Why You Need To Know About The Dependence Syndrome?

Dependence syndrome
Courtesy: Health Goes Up

What is the first conclusion your mind jumps to when you read the aforementioned title? Wait! Before any of you click away from the article, let me clarify that this piece is neither related to complex medical phenomena nor is it related to economics in any way, shape or form. A term for the dilemma this ‘syndrome’ represents in actuality has not yet been coined- primarily why I have taken the liberty to give it a name. This piece is reflective of a very common practice in our part of the world- namely, parents bearing the burden of their adult-children relentlessly or as I like to call it – The dependence syndrome!

Imperative here is to take into account the fact that parents are meant to provide for the well-being (in all aspects) of their children for some part of the latter’s life- there is similarity in the practice of this very idea worldwide- after which period of time, they have to pave way for themselves in their own, unique ways. In other words, generally practiced around the world is the notion that once a kid turns eighteen (is a legal adult), they are allowed to blossom in the way that speaks to them the most.

In our part of the world, however, a young adult is seldom given the liberty to take a route that lets them explore the world in their own time. Irrespective of the child’s age (physical and academic), parents continue to provide for their children until the latter land themselves a ‘stable’ source of income. This stable source of income usually materializes quite sometimes after an adult has completed their undergraduate studies. In the meantime, all the student is required to do is to ‘focus on their education’. While the intention behind parents’ never-ending financial support, in this regard, is to build a better future for their children, they end up providing building blocks for the destruction of that very future.

In hindsight, when these people step into practical lives, they find it extremely hard to:

  1. Fit in.
  2. Cope with the stress/workload.
  3. Manage time.
  4. Manage finances.

The persistent prevalence of the aforementioned problems in as fast-paced a time as ours makes it incredibly difficult for people to stand in the face of adversity whilst also giving way to a number of mental illnesses amongst other social stigmas.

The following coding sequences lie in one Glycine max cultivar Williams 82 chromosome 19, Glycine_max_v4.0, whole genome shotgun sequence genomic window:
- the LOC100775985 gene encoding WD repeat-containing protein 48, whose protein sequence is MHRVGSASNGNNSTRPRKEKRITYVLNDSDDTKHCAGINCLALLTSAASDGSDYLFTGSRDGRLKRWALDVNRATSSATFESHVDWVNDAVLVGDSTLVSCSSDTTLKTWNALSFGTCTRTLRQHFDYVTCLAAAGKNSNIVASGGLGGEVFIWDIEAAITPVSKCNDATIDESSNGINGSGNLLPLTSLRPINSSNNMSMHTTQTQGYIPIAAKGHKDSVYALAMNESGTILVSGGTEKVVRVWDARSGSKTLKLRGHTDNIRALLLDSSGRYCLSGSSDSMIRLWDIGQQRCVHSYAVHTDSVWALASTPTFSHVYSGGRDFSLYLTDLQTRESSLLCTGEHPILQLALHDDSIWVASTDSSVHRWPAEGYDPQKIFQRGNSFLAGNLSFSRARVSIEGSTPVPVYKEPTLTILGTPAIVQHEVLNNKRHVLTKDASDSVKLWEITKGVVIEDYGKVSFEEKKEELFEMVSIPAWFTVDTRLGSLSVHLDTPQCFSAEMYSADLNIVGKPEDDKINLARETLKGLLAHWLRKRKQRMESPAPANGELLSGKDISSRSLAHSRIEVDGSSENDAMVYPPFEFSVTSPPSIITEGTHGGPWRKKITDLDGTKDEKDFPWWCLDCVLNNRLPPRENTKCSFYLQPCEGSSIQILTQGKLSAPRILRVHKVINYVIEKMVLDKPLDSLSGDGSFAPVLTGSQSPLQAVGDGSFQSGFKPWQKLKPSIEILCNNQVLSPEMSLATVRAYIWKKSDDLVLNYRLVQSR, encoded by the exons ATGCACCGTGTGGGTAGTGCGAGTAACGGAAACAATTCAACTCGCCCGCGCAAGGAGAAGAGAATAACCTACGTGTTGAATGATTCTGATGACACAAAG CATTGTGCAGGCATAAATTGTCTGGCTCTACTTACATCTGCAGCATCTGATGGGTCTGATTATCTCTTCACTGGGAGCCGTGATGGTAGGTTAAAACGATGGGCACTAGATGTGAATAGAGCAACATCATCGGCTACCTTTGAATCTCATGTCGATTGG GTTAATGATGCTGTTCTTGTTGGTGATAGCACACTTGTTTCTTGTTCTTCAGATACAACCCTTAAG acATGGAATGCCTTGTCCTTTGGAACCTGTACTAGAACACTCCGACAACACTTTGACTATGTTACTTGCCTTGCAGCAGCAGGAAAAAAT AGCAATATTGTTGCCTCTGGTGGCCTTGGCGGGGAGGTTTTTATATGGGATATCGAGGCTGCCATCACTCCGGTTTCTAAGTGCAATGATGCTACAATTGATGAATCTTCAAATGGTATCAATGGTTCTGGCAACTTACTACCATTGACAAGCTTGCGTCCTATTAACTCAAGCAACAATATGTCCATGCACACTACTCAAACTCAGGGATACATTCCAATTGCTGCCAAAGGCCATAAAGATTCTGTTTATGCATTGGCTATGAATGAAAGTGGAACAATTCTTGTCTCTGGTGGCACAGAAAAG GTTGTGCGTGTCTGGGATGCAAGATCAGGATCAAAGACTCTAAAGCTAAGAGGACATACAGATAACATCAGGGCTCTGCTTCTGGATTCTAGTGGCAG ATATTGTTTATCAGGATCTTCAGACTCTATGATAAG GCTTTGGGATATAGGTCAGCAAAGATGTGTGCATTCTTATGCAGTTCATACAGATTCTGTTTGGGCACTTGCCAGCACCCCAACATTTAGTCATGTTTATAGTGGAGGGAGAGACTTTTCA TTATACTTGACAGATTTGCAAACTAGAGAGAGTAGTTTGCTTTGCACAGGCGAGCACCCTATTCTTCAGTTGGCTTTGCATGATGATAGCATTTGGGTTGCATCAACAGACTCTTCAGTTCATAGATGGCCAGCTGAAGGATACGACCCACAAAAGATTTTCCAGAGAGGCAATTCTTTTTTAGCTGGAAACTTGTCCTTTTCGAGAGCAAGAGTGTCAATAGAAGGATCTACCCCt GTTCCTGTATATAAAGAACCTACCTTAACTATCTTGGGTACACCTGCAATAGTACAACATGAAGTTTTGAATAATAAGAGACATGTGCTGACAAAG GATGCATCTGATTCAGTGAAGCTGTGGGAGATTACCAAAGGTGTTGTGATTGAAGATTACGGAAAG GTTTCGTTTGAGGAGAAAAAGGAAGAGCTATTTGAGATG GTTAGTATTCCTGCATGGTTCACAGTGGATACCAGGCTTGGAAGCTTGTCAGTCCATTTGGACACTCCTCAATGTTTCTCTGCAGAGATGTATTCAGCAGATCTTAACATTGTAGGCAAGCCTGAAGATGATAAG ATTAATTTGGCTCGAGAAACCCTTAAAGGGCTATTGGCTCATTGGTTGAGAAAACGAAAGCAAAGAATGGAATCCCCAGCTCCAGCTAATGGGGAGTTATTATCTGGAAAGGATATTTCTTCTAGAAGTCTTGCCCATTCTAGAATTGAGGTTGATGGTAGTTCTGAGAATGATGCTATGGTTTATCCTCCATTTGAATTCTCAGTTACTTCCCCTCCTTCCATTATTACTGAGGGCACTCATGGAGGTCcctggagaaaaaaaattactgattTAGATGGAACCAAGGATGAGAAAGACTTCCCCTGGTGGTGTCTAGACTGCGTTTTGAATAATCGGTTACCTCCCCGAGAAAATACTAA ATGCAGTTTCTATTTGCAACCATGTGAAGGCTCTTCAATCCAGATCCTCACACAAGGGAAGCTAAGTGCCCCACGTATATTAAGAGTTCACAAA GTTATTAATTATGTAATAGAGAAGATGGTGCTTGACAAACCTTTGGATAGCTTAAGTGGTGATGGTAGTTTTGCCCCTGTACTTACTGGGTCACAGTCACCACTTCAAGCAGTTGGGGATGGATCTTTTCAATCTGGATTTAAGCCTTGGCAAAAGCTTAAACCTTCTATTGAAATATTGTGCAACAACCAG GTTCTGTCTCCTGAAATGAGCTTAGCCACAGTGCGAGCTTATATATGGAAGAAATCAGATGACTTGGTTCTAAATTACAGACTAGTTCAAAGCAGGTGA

What the parents’ aforementioned attitude also aids and inculcates in the young adults is the idea of self-entitlement and the notion that they are above all else. Owing to being brought up in a set up that prefers spoon-feeding as opposed to interactive, hands on learning, it affects the person’s overall mental and physical growth. The constant financial support on the parents’ parts hinders their ability to learn to live and work on their own. It also gives rise to the notion that the parents will always be there, providing a cushion to fall back on, hence the dependence syndrome, when this ideation is quite far from reality.

Additionally, in a society like ours, people consider it beneath themselves to let their children work alongside studies owing largely to the prevalence of the ‘what will people say?’ mindset and that is the main culprit of the dependence syndrome.

Moreover, starting work at an early age has many additional benefits, some of which are mentioned below. Working from an early age:

  1. Helps pave way for smooth adult life.
  2. Helps teach teens/ young adults to save up efficiently.
  3. Helps them build their resumes.
  4. Helps them gain work experience.
  5. Helps them build contacts which can prove valuable in adult life.
  6. Helps them outline the career paths they would like to embark upon in the future.
  7. Helps them develop confidence and enhance concentration.
  8. Helps them fund their own higher education.
  9. Helps teach them balance.
  10. Helps the transition from teenage to adulthood relatively easy.
  11. Helps them spend their leisure time in a way that is beneficial in the longer run.
  12. And the search for part-time work makes it easy for adults to look for work opportunities.

To conclude, no shame should be felt if one starts to work at an early age. It is, in fact, rather beneficial in the longer run. Needless to mention, it paves the way for a better future that the parents dream of, in actuality.